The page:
18SrRNA and Actin were the most stable genes in room temperature (22°C) treatment. Actin has been used as reference gene for normalization in many RT-qPCR studies (Kandasamy and Meagher, 1999; Reid et al., 2006), including those on longan fruit (Zhao et al., 2011; Chen et al., 2012). The present study showed that Actin was one of the most suitable reference genes but only at room temperature (22°C) and not in most other conditions. Therefore, more suitable reference genes should be considered in RT-qPCR analysis in longan fruit in future studies. Furthermore, previous studies demonstrated that Actin transcription in tissues subjected to cold treatment is less stable (Lopez-Pardo et al., 2012; Saha and Vandemark, 2012), suggesting that low temperatures influence its transcription and/or turnover rates. Consistent with this, Actin was previously reported as one of the least stable genes by Tatiane et al. (2015) and Wu et al. (2012). The 18SrRNA was not the stable reference gene in Libault et al. (2008) report. In this research, 18SrRNA was one of the most suitable reference genes under room temperature (22°C) treatment; however, in most other conditions, 18SrRNA was either one of the most or least stable genes. Previous studies have also reported that this gene is unstable in peach (Tong et al., 2009), pear (Wu et al., 2012), melon (Carmen et al., 2015), zucchini (Obrero et al., 2011), and cucumber (Wan et al., 2010). In addition, 18SrRNA gene expression was dramatically higher than those of other reference genes (Table S1), so 18SrRNA is not an appropriate reference gene for normalization in RT-qPCR studies involving target genes with mid- or low-level expression.

TUA and Histone H3 were the suitable reference genes under 2,4-D treatment. Histone H3 was found to be one of the best reference genes in the 2,4-D treatment group, but it did not rank high in other treatment conditions. Notably, this gene was previously reported to be the least stable reference gene in citrus (Mafra et al., 2012). Interestingly, while TUA was found to be one of the most suitable reference genes under 2,4-D treatment, it was one of the least stable reference genes in most samples used in this study. Consistent with this, TUA was previously reported to be the least stable gene in litchi (Zhong et al., 2011), pear (Xu et al., 2015), zucchini (Obrero et al., 2011), and cucumber (Wan et al., 2010). Thus, a gene that is invariant in one experimental condition may have varying expression in other experiments. Therefore, verifying the stability of reference genes for each experimental condition is critical before using them for normalization in RT-qPCR assays.

The stability of the candidate reference genes was evaluated using geNorm and NormFinder algorithms in this study. While some studies have reported small differences in gene stability ranking generated by the two algorithms (Cruz et al., 2009; Lee et al., 2010), some have found large differences (Anna et al., 2009; Lin and Lai, 2010). In this study, slight differences were found between the geNorm and NormFinder results. The six most stable reference genes (half of the total) were similar, but the ranking order was different in the two algorithms (Figure 4 and Table S5). Moreover, the two most unstable reference genes identified by the two programs were the same (Table 3). These results are consistent with those reported by other groups (Marino et al., 2008; Artico et al., 2010; Lin and Lai, 2010; Wan et al., 2010). Given the differences in statistical algorithm used by geNorm and NormFinder programs, it is not surprising that there are some differences in their results. Nevertheless, there is substantial overlap in the results generated by the two programs, so use of both methods allows affirmation of candidate reference genes.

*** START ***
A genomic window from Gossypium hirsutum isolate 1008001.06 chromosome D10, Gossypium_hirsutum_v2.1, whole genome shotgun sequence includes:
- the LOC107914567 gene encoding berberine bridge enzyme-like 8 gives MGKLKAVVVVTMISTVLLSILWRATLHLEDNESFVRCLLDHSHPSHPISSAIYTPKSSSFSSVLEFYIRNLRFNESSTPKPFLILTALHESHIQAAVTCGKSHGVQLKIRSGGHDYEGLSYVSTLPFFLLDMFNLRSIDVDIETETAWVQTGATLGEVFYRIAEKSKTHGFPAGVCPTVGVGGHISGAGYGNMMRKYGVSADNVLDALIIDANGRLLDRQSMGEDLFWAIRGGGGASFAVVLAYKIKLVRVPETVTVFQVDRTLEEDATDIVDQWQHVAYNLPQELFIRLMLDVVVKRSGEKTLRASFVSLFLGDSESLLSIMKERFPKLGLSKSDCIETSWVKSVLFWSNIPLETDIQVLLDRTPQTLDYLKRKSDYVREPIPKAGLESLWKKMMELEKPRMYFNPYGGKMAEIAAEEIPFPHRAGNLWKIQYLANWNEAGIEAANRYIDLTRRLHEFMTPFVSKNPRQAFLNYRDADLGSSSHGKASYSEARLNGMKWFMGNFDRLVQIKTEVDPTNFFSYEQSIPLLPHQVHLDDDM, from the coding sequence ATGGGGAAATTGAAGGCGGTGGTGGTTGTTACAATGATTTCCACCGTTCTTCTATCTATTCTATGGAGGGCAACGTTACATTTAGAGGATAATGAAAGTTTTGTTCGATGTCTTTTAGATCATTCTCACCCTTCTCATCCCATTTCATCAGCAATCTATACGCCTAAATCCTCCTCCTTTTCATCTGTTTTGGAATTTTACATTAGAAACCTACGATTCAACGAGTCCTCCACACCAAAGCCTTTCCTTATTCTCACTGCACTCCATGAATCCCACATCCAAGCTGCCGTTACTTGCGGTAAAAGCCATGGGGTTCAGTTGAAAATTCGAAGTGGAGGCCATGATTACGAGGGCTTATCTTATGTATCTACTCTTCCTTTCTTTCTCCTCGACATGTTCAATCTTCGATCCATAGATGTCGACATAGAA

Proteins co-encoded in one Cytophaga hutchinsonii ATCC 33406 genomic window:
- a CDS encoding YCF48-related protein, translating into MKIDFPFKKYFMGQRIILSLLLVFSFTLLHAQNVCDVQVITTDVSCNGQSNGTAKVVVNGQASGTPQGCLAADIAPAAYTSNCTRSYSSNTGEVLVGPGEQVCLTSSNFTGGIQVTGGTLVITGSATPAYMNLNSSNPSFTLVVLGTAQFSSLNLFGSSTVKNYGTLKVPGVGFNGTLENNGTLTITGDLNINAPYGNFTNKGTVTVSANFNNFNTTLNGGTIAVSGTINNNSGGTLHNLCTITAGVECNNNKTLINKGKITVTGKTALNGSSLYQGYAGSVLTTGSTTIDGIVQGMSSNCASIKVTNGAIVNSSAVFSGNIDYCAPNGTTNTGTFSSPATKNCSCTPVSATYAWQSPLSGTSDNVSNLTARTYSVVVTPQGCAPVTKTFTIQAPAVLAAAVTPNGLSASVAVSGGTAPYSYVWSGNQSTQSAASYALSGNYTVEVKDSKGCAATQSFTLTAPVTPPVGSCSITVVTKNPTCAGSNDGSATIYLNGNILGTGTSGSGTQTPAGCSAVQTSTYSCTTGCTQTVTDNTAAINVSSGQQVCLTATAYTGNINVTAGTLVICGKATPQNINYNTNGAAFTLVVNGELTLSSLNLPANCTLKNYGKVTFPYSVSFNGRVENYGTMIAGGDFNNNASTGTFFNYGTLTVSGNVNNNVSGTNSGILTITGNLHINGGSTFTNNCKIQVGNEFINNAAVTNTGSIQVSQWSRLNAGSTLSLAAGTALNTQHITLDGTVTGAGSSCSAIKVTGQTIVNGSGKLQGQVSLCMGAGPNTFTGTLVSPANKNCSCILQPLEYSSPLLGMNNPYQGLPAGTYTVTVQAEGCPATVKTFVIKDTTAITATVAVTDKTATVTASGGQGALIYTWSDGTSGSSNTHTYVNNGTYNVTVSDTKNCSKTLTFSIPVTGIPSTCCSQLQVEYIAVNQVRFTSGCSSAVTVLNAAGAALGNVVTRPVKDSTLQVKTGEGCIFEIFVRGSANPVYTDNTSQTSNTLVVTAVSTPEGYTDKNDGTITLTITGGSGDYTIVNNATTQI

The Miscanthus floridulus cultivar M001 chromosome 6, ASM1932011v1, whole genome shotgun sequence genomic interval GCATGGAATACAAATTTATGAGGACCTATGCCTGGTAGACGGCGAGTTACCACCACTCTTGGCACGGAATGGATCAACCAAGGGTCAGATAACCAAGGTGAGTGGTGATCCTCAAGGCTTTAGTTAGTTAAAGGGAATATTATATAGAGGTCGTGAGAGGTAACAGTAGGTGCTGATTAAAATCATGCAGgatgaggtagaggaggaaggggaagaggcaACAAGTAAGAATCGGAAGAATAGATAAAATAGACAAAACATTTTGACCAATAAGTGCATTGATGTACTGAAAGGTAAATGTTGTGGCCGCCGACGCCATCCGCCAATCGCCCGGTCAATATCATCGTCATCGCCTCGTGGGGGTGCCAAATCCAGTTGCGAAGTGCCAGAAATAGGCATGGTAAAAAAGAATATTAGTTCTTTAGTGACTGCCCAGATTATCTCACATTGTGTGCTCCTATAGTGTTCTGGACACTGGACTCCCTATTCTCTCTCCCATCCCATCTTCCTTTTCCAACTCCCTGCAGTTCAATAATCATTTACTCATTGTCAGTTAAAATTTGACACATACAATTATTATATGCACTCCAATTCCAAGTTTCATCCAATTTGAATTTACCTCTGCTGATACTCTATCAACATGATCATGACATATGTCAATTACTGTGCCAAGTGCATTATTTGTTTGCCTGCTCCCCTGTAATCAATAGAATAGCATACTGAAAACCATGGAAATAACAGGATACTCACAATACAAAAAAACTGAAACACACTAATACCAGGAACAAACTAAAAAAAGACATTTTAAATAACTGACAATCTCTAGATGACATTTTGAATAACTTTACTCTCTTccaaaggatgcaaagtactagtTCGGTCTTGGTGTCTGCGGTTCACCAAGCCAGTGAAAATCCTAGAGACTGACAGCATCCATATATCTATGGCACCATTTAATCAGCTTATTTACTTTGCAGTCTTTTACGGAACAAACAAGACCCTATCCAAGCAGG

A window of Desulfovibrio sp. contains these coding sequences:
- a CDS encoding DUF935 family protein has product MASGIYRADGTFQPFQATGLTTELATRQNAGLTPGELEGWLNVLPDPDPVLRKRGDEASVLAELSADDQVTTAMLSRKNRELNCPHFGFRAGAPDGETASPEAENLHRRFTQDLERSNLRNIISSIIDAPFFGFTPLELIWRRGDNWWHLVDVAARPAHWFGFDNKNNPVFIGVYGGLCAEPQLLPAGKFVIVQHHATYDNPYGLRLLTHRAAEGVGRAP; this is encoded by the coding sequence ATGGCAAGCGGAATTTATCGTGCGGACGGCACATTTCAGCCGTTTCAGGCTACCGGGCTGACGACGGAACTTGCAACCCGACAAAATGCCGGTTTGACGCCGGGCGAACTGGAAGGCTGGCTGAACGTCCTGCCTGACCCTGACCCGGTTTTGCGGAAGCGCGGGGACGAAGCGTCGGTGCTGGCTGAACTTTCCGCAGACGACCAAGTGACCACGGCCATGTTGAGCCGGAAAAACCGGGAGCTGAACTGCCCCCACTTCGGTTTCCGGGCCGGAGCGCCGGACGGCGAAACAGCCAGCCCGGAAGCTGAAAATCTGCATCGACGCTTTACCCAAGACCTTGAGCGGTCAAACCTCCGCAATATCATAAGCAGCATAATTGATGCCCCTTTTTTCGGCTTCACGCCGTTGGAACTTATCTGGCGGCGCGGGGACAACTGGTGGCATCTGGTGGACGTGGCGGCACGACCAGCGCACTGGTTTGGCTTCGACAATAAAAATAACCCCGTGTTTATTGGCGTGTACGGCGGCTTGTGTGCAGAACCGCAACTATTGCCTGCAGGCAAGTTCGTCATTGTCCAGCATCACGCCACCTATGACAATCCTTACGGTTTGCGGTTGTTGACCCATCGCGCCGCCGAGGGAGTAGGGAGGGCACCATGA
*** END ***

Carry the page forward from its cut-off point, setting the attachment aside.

In orded to validate our results, relative mRNA levels of DlACO in the fruit abscission zone after girdling with defoliation treatment were calculated using different reference genes. Results showed that when used the most unstable reference gene result in overestimation expression (Figure 5), which indicated that an appropriate reference gene was urgently needed in RT-qPCR analysis.

Conclusion

As far as we know, this study was the first to systematically select appropriate reference genes for RT-qPCR in preharvest and postharvest longan fruits. Accurate results could be obtained with the use of two or three appropriate reference genes for normalization by RT-qPCR in preharvest and postharvest longan fruits. The most suitable combinations used to normalize the expression profiles in preharvest longan fruit are as follows: GAPDH + EF-1a for NAA, ethephon treatment and fruitlets in girdling with defoliation conditions; GAPDH + Mn-SOD for fruit abscission zone in girdling with defoliation conditions; GAPDH + RPL or Mn-SOD + EF-1a for aril or pericarp at different developmental stages, respectively; Fe-SOD + EF-1a for bagging treatment; TUA + Histone H3 for 2,4-D treatment; and Fe-SOD + Cu/Zn-SOD + Mn-SOD for different organs. In postharvest longan fruit, 18SrRNA + EF-1a and 18SrRNA + Actin were the most suitable combinations for 4 and 22°C temperature conditions, respectively, while Fe-SOD + GAPDH + Cu/Zn-SOD and GAPDH + Mn-SOD+ EF-1a were suitable for pericarp and aril of longan fruit, respectively. Analysis of DlACO gene expression indicated that use of suitable reference genes was crucial for getting accurate results in RT-qPCR analysis. Taken together, results from the present work provide a reference for choosing suitable reference genes for more accurate RT-qPCR analysis in preharvest and postharvest longan fruits.